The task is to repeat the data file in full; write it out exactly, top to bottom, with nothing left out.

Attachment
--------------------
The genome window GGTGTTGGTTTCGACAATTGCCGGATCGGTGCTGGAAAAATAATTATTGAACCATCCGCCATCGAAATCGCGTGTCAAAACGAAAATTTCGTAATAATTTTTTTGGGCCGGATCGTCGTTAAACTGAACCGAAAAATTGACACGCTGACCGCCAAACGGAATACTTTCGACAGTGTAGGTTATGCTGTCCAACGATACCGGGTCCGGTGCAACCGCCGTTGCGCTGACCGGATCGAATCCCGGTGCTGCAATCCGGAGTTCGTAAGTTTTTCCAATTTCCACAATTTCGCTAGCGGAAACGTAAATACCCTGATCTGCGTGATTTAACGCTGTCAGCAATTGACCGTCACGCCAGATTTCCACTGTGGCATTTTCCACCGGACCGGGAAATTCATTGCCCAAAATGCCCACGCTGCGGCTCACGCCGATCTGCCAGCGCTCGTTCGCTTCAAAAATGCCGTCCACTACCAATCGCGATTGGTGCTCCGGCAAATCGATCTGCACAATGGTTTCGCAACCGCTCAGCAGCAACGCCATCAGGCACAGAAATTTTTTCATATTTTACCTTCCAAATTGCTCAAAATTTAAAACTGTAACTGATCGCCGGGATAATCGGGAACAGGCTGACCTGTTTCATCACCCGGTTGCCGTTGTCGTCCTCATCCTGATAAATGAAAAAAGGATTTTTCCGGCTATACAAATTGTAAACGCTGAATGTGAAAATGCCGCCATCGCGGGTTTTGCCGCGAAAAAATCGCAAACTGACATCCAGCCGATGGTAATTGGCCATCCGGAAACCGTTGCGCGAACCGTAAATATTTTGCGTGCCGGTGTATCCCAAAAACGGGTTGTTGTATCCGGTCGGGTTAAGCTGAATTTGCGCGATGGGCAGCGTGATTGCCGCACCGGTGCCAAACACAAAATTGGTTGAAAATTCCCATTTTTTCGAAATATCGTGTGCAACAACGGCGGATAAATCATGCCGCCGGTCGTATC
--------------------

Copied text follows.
The genome window GGTGTTGGTTTCGACAATTGCCGGATCGGTGCTGGAAAAATAATTATTGAACCATCCGCCATCGAAATCGCGTGTCAAAACGAAAATTTCGTAATAATTTTTTTGGGCCGGATCGTCGTTAAACTGAACCGAAAAATTGACACGCTGACCGCCAAACGGAATACTTTCGACAGTGTAGGTTATGCTGTCCAACGATACCGGGTCCGGTGCAACCGCCGTTGCGCTGACCGGATCGAATCCCGGTGCTGCAATCCGGAGTTCGTAAGTTTTTCCAATTTCCACAATTTCGCTAGCGGAAACGTAAATACCCTGATCTGCGTGATTTAACGCTGTCAGCAATTGACCGTCACGCCAGATTTCCACTGTGGCATTTTCCACCGGACCGGGAAATTCATTGCCCAAAATGCCCACGCTGCGGCTCACGCCGATCTGCCAGCGCTCGTTCGCTTCAAAAATGCCGTCCACTACCAATCGCGATTGGTGCTCCGGCAAATCGATCTGCACAATGGTTTCGCAACCGCTCAGCAGCAACGCCATCAGGCACAGAAATTTTTTCATATTTTACCTTCCAAATTGCTCAAAATTTAAAACTGTAACTGATCGCCGGGATAATCGGGAACAGGCTGACCTGTTTCATCACCCGGTTGCCGTTGTCGTCCTCATCCTGATAAATGAAAAAAGGATTTTTCCGGCTATACAAATTGTAAACGCTGAATGTGAAAATGCCGCCATCGCGGGTTTTGCCGCGAAAAAATCGCAAACTGACATCCAGCCGATGGTAATTGGCCATCCGGAAACCGTTGCGCGAACCGTAAATATTTTGCGTGCCGGTGTATCCCAAAAACGGGTTGTTGTATCCGGTCGGGTTAAGCTGAATTTGCGCGATGGGCAGCGTGATTGCCGCACCGGTGCCAAACACAAAATTGGTTGAAAATTCCCATTTTTTCGAAATATCGTGTGCAACAACGGCGGATAAATCATGCCGCCGGTCGTATC